Wednesday, 10 December 2008

Telstra having a bob each way on Conroy's national Internet filtering scheme

I have to say that I breathed a sigh of relief when I read that Telstra was not participating in the Rudd Government's live trial of a mandatory national ISP-level filtering scheme.

The Age reported last Tuesday:

AUSTRALIA'S largest internet service provider has said it will not participate in trials of the Federal Government's controversial national internet filter.

Telstra's BigPond said yesterday it would not be part of the pilot, which will run for six weeks from this month, citing "customer management issues".

It wouldn't say what the issues were but Telstra is believed to be worried about the effect on its reputation of any inconvenience to customers.

I was also rather surprised at this position because I had thought that Telstra would eventually come on board after it had wrung a few unrelated concessions from the federal government.
After all, that is its modus operandi.

However, it quickly became apparent that Telstra is actually running true to type and hedging its bet.
It also announced that it was; separately evaluating technology that allows the blocking of defined blacklists .

According to iNet News:

It is understood the Federal Government has invited some 400-plus ISPs to participate – so Telstra's decision is undoubtedly a blow to Broadband Minister Stephen Conroy's proposal.

The minister most concerned, Senator Stephen Conroy, must really be scratching for participants about now with only iNet and Optus definitely joining the trial and the sign-on date having past last Monday.

Let us hope that the version of an Internet filter which Telstra envisions is a voluntary opt-in plan, because anything else is likely to see a mass migration of its customer base.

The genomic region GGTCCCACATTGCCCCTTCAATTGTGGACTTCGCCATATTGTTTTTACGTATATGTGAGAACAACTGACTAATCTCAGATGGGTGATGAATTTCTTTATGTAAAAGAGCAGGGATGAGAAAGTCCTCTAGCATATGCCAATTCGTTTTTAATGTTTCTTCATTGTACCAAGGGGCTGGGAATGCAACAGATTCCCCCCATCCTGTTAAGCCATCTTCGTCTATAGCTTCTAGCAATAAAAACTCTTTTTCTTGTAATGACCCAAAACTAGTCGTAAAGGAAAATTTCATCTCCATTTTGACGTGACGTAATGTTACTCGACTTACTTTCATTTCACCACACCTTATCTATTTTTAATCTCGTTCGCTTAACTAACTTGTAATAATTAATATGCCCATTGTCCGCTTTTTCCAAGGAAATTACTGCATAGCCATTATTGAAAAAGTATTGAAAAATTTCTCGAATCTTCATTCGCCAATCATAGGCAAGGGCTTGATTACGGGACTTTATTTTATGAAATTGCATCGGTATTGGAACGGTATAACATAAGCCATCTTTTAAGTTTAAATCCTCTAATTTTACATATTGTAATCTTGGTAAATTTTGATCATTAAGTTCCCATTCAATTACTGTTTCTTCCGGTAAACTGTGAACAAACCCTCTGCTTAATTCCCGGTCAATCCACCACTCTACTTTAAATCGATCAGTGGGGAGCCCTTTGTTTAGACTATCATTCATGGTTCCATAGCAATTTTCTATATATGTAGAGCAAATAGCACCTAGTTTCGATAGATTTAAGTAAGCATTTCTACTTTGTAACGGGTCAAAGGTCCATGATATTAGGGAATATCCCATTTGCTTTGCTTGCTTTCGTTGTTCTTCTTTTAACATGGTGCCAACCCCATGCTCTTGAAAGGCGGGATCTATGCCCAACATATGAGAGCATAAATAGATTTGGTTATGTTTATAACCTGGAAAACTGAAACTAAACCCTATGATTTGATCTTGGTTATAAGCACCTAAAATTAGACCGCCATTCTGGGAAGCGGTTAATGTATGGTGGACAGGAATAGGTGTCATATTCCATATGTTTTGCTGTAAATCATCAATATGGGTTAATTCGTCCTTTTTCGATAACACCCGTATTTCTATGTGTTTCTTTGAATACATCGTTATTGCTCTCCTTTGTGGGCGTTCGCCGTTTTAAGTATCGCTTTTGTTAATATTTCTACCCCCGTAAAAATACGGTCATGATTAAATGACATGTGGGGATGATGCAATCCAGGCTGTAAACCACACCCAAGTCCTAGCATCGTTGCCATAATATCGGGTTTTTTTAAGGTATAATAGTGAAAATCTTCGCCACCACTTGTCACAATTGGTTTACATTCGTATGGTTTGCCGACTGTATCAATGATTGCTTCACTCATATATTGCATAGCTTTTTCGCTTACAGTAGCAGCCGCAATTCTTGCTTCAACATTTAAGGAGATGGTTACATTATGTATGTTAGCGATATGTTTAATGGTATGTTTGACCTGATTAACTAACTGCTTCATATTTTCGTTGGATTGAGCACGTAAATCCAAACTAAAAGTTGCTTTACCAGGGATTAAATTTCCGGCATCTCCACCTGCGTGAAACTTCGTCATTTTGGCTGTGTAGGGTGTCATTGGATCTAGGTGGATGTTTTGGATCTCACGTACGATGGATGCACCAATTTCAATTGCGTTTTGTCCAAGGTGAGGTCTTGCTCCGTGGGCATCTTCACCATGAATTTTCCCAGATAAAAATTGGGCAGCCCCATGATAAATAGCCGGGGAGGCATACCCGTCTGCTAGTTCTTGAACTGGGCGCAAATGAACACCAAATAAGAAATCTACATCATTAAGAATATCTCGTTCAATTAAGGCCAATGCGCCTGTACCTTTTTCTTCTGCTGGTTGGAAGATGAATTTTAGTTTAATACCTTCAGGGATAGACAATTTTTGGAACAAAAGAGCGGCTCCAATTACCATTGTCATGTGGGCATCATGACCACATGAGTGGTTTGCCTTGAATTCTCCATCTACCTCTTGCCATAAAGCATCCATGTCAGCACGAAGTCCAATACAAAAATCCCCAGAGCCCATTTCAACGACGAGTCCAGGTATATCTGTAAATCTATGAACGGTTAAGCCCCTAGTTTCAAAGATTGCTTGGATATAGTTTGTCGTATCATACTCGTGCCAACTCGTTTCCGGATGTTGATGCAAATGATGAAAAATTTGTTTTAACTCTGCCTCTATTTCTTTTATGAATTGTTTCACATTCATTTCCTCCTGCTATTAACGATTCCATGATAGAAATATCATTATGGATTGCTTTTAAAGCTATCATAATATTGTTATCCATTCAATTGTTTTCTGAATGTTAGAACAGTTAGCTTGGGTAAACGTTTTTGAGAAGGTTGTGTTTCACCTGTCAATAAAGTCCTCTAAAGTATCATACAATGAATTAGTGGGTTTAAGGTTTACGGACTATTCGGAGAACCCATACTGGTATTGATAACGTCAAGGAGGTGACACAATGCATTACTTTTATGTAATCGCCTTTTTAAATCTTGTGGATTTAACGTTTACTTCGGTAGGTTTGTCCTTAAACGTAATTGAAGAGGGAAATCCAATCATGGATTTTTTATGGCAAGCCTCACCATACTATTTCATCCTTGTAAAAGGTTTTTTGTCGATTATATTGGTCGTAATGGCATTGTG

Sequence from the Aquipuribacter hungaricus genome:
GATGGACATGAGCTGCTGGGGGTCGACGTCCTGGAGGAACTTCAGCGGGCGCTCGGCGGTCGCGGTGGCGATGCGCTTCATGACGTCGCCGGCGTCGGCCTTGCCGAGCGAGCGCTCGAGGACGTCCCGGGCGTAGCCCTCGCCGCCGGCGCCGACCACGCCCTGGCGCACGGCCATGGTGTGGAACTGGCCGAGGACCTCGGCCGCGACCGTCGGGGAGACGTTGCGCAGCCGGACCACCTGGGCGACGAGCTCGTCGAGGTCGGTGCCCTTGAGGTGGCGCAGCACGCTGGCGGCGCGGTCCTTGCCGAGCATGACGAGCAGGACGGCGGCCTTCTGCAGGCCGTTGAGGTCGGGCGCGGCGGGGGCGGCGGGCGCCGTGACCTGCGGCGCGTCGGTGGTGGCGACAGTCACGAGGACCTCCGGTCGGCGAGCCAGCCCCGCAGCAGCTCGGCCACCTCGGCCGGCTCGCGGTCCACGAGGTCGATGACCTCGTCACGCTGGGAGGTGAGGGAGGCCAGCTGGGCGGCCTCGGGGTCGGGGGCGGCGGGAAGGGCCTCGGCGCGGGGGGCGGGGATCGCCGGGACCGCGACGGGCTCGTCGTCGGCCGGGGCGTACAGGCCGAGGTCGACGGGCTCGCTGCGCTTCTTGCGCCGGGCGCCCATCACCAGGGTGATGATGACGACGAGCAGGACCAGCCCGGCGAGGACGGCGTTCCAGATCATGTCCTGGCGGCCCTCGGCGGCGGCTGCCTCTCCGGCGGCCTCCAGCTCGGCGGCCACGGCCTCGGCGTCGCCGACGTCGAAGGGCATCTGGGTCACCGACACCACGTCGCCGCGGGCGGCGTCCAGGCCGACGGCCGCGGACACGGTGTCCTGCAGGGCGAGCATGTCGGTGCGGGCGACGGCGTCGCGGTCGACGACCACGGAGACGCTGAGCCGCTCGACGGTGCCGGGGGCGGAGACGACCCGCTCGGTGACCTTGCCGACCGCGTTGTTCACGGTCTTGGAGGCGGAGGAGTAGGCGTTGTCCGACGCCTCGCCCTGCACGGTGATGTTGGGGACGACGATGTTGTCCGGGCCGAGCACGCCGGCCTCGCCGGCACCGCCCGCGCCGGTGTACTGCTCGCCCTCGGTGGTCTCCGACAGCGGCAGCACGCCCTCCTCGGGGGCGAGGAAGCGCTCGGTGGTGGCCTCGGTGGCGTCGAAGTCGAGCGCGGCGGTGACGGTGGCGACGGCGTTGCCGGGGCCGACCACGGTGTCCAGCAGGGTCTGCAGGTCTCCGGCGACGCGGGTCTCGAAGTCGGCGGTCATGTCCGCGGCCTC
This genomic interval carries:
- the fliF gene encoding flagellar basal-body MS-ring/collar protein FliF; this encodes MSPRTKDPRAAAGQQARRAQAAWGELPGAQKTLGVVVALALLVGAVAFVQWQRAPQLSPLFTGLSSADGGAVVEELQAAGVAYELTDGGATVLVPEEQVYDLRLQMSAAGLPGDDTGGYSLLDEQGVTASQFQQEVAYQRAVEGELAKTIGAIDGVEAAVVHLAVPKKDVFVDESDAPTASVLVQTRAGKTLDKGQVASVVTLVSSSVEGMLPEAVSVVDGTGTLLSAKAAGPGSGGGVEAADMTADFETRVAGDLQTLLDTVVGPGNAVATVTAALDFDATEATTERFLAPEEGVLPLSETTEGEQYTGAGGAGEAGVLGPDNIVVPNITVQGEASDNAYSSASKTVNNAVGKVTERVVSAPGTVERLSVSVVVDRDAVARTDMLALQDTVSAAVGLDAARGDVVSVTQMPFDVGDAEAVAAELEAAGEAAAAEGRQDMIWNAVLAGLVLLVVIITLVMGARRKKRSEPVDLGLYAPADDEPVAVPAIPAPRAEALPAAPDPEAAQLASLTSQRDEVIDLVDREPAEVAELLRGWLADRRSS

The lighter side of Conroy's stubborn refusal to understand the severe limitations of his censorship plan is the fact that he has started a community consultation blog on the subject (which of course he intends to moderate to within an inch of its life whilst allowing pseudonym comment so that his staff may influence comment trends).

I decided to make a brief sober comment in relation to Minister Tanner's welcome post on this new blog and, surprise, surprise, I'm still waiting for my comment to be published.
Due to the time lag between lodging a comment and the same comment passing moderator's inspection, this clumsy attempt at e-consultation may yet wither on the vine.

APC's article on teh blog, The 10 sins of Senator Conroy the blogger, is here.


Anonymous said...

Keep going on Conroy's blog... and note they are after ideas on the process of consultation.

Believe it or not, some of the folk in Tanner's office have even been talking about metrics for responsiveness, including not only lag times, but also how responsive people INSIDE government are.

As for moderation, the possibility of non-government moderators (like a uni economics prof on an economics-related forum) has been discussed... even in the original 2007 AGIMO backgrounder.

clarencegirl said...

I appreciate your enthusiasm for the DBCDE consultation blog, but I cannot share it.
If the Minister's blog was about opening up debate, it might just slip by.
However, at some point when comments run in favour of a government policy/position either the Minister or DBCDE will be tempted to treat these individual posts as formal submissions.
As the blog allows anonymous or disguised comment it is inherently dishonest for the purpose of community consultation.
The moderation function also throws doubt on the process.
As does the fact that, unlike formal submissions to parliament, there is no legal protection for blog comments - which would have a chilling effect on legitimate and informed opinion being offered on many issues.
So I don't care how many uni profs may eventually moderate; this method of consultation is compromised from the start.
Which is something the public service may not have considered, but I'm sure minsterial advisors and political spin doctors did.
As formal signed submissions to government are accepted via e-mail already, this consultation blog is actually redundant.
Yesterday was my first and last participation in e-consultation for all of the aforementioned reasons.